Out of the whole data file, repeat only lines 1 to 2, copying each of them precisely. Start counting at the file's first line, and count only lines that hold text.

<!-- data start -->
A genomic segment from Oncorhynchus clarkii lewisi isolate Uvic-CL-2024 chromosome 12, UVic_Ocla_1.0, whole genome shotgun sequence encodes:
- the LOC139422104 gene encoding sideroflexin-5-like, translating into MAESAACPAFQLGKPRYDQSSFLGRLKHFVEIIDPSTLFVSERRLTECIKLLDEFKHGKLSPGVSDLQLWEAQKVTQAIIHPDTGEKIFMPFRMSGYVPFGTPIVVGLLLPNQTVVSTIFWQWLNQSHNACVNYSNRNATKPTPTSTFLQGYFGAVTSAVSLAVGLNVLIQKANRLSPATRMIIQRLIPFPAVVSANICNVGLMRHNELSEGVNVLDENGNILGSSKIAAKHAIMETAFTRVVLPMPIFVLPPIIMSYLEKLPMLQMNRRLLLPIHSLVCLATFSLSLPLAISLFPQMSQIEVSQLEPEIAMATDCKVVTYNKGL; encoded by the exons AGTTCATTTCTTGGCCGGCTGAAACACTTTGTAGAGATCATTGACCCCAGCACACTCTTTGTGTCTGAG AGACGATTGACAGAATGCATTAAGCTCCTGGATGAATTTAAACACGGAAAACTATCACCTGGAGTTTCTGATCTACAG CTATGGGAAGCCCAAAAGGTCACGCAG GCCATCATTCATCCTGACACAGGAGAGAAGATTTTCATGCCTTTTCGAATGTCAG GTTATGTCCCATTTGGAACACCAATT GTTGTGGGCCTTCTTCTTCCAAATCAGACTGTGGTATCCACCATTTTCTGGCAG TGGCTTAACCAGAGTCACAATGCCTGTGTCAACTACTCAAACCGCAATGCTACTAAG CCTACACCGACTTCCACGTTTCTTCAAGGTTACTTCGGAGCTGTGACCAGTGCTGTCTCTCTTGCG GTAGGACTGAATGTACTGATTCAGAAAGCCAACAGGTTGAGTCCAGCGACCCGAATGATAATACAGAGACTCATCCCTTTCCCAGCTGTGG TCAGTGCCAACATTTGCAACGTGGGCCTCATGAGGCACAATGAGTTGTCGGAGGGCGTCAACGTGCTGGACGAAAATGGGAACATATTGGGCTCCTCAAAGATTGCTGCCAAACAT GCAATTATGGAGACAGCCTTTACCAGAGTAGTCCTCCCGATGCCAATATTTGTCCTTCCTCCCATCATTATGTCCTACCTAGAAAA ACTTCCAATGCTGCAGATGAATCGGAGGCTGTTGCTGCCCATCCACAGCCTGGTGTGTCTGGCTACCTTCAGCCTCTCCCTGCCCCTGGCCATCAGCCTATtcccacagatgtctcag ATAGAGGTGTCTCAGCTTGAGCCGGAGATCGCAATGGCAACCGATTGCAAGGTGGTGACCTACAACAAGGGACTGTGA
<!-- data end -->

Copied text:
A genomic segment from Oncorhynchus clarkii lewisi isolate Uvic-CL-2024 chromosome 12, UVic_Ocla_1.0, whole genome shotgun sequence encodes:
- the LOC139422104 gene encoding sideroflexin-5-like, translating into MAESAACPAFQLGKPRYDQSSFLGRLKHFVEIIDPSTLFVSERRLTECIKLLDEFKHGKLSPGVSDLQLWEAQKVTQAIIHPDTGEKIFMPFRMSGYVPFGTPIVVGLLLPNQTVVSTIFWQWLNQSHNACVNYSNRNATKPTPTSTFLQGYFGAVTSAVSLAVGLNVLIQKANRLSPATRMIIQRLIPFPAVVSANICNVGLMRHNELSEGVNVLDENGNILGSSKIAAKHAIMETAFTRVVLPMPIFVLPPIIMSYLEKLPMLQMNRRLLLPIHSLVCLATFSLSLPLAISLFPQMSQIEVSQLEPEIAMATDCKVVTYNKGL; encoded by the exons AGTTCATTTCTTGGCCGGCTGAAACACTTTGTAGAGATCATTGACCCCAGCACACTCTTTGTGTCTGAG AGACGATTGACAGAATGCATTAAGCTCCTGGATGAATTTAAACACGGAAAACTATCACCTGGAGTTTCTGATCTACAG CTATGGGAAGCCCAAAAGGTCACGCAG GCCATCATTCATCCTGACACAGGAGAGAAGATTTTCATGCCTTTTCGAATGTCAG GTTATGTCCCATTTGGAACACCAATT GTTGTGGGCCTTCTTCTTCCAAATCAGACTGTGGTATCCACCATTTTCTGGCAG TGGCTTAACCAGAGTCACAATGCCTGTGTCAACTACTCAAACCGCAATGCTACTAAG CCTACACCGACTTCCACGTTTCTTCAAGGTTACTTCGGAGCTGTGACCAGTGCTGTCTCTCTTGCG GTAGGACTGAATGTACTGATTCAGAAAGCCAACAGGTTGAGTCCAGCGACCCGAATGATAATACAGAGACTCATCCCTTTCCCAGCTGTGG TCAGTGCCAACATTTGCAACGTGGGCCTCATGAGGCACAATGAGTTGTCGGAGGGCGTCAACGTGCTGGACGAAAATGGGAACATATTGGGCTCCTCAAAGATTGCTGCCAAACAT GCAATTATGGAGACAGCCTTTACCAGAGTAGTCCTCCCGATGCCAATATTTGTCCTTCCTCCCATCATTATGTCCTACCTAGAAAA ACTTCCAATGCTGCAGATGAATCGGAGGCTGTTGCTGCCCATCCACAGCCTGGTGTGTCTGGCTACCTTCAGCCTCTCCCTGCCCCTGGCCATCAGCCTATtcccacagatgtctcag ATAGAGGTGTCTCAGCTTGAGCCGGAGATCGCAATGGCAACCGATTGCAAGGTGGTGACCTACAACAAGGGACTGTGA